Sunset Cliffs Aikido is fortunate to be one of the few dojos where the entire Iwama weapons system is practiced. Our curriculum emphasizes both bukiwaza (traditional Japanese weapons) and taijutsu (empty handed technique). Over the course of the year, we practice hundreds of distinct taijutsu variations.
SCA offers classes in traditional Aikido as taught by the late Morihiro Saito Shihan. Class structure and curriculum is based on the experiences of SCA senior instructors training with Saito Shihan in Iwama and also hosting him for many years here in the US.
Training progresses in the traditional manner and stresses kihon or basic training. Kihon practice begins from a static position, for instance from a solid shoulder grab or wrist grab, and gives students the opportunity to work on correct body movement and kuzushi (balance breaking). Basics classes and most General classes emphasize Kihon training.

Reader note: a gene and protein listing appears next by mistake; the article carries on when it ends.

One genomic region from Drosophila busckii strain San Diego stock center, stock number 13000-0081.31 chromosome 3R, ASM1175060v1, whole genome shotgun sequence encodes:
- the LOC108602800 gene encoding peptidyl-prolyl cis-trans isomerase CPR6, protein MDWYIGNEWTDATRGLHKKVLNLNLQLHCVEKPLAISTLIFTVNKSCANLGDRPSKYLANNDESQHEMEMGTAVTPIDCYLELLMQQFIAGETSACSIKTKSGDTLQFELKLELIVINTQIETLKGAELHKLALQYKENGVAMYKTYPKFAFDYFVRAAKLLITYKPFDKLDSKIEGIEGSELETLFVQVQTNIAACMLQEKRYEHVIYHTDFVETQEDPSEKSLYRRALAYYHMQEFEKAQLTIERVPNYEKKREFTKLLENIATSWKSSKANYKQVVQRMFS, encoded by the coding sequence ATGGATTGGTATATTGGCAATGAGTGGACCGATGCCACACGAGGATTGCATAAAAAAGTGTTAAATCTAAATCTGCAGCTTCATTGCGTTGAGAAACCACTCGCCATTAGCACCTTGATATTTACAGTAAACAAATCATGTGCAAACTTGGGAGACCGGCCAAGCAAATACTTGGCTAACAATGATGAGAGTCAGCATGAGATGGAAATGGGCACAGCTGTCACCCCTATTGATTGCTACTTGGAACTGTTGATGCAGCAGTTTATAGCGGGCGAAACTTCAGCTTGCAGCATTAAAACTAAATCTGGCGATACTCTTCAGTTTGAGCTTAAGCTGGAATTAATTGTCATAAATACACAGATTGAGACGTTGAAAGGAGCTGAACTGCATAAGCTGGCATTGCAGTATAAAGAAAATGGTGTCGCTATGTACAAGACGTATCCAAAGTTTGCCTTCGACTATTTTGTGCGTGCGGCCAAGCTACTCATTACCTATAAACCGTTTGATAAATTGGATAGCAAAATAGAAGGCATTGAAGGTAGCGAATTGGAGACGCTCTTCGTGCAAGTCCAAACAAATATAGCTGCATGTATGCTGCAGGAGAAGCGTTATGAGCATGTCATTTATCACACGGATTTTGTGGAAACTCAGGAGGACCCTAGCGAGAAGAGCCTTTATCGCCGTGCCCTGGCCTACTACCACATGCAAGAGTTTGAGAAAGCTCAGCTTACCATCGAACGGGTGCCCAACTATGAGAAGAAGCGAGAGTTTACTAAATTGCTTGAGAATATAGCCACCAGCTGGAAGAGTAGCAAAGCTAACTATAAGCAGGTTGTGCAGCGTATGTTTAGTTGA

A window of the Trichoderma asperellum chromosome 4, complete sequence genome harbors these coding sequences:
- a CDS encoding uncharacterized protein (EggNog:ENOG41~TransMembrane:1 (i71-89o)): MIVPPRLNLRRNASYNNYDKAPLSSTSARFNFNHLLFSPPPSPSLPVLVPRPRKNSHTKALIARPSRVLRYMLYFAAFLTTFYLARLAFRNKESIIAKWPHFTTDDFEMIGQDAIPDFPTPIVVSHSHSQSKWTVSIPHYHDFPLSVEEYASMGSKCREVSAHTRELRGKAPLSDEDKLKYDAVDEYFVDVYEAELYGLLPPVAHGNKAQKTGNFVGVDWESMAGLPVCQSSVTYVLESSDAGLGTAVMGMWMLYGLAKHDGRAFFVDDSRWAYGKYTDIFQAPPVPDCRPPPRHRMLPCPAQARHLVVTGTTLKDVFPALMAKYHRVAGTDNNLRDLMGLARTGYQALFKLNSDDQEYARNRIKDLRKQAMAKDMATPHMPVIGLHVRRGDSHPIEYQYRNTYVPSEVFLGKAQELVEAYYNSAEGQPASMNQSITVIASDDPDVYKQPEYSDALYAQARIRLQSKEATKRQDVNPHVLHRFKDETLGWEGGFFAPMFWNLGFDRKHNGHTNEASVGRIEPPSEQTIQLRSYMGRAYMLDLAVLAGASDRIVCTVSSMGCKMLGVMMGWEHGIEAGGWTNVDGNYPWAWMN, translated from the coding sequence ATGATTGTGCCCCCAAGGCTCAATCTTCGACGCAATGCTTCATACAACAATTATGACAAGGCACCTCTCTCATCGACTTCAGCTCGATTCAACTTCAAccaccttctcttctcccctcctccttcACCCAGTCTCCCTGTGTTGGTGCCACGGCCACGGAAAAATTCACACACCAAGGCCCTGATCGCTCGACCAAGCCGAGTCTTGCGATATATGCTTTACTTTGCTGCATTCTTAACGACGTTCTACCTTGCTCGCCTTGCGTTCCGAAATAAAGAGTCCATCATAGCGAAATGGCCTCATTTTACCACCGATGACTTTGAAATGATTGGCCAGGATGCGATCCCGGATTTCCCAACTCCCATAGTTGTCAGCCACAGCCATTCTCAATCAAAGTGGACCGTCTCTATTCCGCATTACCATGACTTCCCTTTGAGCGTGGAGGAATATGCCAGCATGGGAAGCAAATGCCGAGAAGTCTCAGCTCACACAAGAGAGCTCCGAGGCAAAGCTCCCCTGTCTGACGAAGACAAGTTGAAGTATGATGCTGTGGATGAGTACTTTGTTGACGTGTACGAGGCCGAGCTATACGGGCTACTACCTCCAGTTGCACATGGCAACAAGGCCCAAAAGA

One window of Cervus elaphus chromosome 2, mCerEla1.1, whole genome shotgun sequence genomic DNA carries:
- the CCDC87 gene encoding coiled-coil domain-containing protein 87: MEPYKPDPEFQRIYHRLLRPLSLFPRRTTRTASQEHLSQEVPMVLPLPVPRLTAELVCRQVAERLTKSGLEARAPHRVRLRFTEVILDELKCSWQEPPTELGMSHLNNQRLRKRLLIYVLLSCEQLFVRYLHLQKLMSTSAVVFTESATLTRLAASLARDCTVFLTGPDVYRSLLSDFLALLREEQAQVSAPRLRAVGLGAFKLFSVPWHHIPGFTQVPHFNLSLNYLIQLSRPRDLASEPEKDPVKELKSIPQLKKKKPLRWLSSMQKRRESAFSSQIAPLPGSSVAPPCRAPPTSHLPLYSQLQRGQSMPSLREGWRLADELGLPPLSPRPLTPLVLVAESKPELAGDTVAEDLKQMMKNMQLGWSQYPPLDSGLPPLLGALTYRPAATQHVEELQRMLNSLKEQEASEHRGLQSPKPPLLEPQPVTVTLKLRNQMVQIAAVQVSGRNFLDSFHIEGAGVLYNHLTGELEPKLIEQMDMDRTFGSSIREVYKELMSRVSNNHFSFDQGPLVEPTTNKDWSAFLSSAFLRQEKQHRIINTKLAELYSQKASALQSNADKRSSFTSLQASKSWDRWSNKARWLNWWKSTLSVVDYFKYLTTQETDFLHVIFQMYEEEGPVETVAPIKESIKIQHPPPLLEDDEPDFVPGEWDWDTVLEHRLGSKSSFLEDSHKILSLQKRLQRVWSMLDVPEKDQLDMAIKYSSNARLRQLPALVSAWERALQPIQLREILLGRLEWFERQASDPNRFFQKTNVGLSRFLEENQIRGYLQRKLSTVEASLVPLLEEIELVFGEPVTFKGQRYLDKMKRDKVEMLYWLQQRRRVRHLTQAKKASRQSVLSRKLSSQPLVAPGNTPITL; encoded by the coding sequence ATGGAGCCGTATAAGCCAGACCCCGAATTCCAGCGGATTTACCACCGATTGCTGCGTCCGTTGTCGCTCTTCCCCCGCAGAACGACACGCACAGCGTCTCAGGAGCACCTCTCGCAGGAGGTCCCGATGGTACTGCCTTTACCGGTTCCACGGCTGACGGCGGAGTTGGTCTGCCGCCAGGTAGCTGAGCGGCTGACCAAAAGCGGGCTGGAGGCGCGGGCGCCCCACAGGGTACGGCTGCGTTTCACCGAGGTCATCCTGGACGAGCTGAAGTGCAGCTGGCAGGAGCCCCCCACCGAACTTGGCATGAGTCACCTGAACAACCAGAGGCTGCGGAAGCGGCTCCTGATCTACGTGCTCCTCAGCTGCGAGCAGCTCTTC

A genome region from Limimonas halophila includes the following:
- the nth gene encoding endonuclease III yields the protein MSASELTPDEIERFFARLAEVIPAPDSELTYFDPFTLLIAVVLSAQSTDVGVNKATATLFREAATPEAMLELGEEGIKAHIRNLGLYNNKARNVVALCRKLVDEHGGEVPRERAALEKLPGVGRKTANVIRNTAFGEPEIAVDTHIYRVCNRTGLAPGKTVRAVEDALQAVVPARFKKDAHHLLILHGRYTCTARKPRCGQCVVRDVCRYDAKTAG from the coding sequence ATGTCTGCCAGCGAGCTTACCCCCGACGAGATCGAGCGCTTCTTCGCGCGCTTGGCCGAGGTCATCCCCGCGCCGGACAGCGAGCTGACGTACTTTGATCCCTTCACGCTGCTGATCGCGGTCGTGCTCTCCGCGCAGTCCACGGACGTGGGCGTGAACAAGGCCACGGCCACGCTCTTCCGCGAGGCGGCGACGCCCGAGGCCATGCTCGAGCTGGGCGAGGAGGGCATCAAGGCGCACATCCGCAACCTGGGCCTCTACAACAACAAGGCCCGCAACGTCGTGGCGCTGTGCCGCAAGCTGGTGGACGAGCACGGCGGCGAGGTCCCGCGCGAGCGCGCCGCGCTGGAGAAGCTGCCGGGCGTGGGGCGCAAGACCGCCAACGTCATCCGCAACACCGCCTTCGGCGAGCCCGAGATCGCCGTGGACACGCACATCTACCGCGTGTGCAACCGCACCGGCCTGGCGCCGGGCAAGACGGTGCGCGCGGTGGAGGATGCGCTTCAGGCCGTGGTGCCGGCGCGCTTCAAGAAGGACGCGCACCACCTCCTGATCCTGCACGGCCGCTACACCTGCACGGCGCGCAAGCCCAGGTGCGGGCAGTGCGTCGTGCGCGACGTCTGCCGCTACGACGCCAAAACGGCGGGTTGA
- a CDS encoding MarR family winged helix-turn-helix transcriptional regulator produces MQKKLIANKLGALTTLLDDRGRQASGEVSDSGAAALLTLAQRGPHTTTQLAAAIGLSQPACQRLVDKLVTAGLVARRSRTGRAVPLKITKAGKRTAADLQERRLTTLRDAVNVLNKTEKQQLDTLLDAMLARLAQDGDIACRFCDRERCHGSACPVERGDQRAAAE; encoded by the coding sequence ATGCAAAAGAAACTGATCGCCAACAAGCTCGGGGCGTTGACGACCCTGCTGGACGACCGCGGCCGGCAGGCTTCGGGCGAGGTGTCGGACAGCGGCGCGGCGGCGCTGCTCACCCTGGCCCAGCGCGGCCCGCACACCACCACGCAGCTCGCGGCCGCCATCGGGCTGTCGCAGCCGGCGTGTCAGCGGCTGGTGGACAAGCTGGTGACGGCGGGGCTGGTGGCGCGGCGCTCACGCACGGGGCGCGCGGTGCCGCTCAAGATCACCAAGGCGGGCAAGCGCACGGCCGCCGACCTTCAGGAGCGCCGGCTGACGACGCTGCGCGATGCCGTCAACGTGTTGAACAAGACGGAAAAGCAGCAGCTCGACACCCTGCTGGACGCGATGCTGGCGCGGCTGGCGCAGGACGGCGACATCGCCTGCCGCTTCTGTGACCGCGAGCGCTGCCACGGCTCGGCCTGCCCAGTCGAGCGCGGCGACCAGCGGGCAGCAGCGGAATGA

Yawarakai (flowing movement) is the next level of training. In yawarakai practice, techniques are technically similar to those practiced kihon, but the element of timing is introduced and blending is emphasized. Techniques are applied in a smooth and flowing fashion as the attack takes place. Yawarakai techniques are practiced in the General and Advanced classes.
Ki no nagare (the flow of ki) is the third level of training. In this practice, techniques are applied in a much more dynamic fashion. Although the basic movements of each technique are similar to those of the previous levels, ki no nagare techniques often have additional blending movements. Emphasis is on blending, balance breaking, and zanshin (“remaining mind” or relaxed alertness). This type of training is commonly seen in the Advanced classes.